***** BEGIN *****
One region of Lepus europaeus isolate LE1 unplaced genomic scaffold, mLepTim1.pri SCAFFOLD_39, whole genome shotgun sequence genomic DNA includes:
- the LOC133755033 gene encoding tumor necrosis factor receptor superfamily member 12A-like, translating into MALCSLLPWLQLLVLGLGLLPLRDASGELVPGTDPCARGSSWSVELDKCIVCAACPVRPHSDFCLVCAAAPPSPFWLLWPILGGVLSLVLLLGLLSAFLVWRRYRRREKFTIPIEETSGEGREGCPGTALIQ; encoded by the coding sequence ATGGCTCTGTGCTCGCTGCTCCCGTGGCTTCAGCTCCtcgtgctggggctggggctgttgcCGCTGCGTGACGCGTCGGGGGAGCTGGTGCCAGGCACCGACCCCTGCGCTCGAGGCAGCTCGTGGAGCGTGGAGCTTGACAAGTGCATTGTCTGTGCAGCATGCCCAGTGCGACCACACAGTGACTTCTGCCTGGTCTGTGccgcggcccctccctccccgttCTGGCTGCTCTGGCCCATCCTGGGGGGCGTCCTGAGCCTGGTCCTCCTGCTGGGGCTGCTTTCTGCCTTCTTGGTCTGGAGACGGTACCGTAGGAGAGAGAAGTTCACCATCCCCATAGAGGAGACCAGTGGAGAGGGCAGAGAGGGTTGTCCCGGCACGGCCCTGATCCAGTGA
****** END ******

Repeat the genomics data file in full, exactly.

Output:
One region of Lepus europaeus isolate LE1 unplaced genomic scaffold, mLepTim1.pri SCAFFOLD_39, whole genome shotgun sequence genomic DNA includes:
- the LOC133755033 gene encoding tumor necrosis factor receptor superfamily member 12A-like, translating into MALCSLLPWLQLLVLGLGLLPLRDASGELVPGTDPCARGSSWSVELDKCIVCAACPVRPHSDFCLVCAAAPPSPFWLLWPILGGVLSLVLLLGLLSAFLVWRRYRRREKFTIPIEETSGEGREGCPGTALIQ; encoded by the coding sequence ATGGCTCTGTGCTCGCTGCTCCCGTGGCTTCAGCTCCtcgtgctggggctggggctgttgcCGCTGCGTGACGCGTCGGGGGAGCTGGTGCCAGGCACCGACCCCTGCGCTCGAGGCAGCTCGTGGAGCGTGGAGCTTGACAAGTGCATTGTCTGTGCAGCATGCCCAGTGCGACCACACAGTGACTTCTGCCTGGTCTGTGccgcggcccctccctccccgttCTGGCTGCTCTGGCCCATCCTGGGGGGCGTCCTGAGCCTGGTCCTCCTGCTGGGGCTGCTTTCTGCCTTCTTGGTCTGGAGACGGTACCGTAGGAGAGAGAAGTTCACCATCCCCATAGAGGAGACCAGTGGAGAGGGCAGAGAGGGTTGTCCCGGCACGGCCCTGATCCAGTGA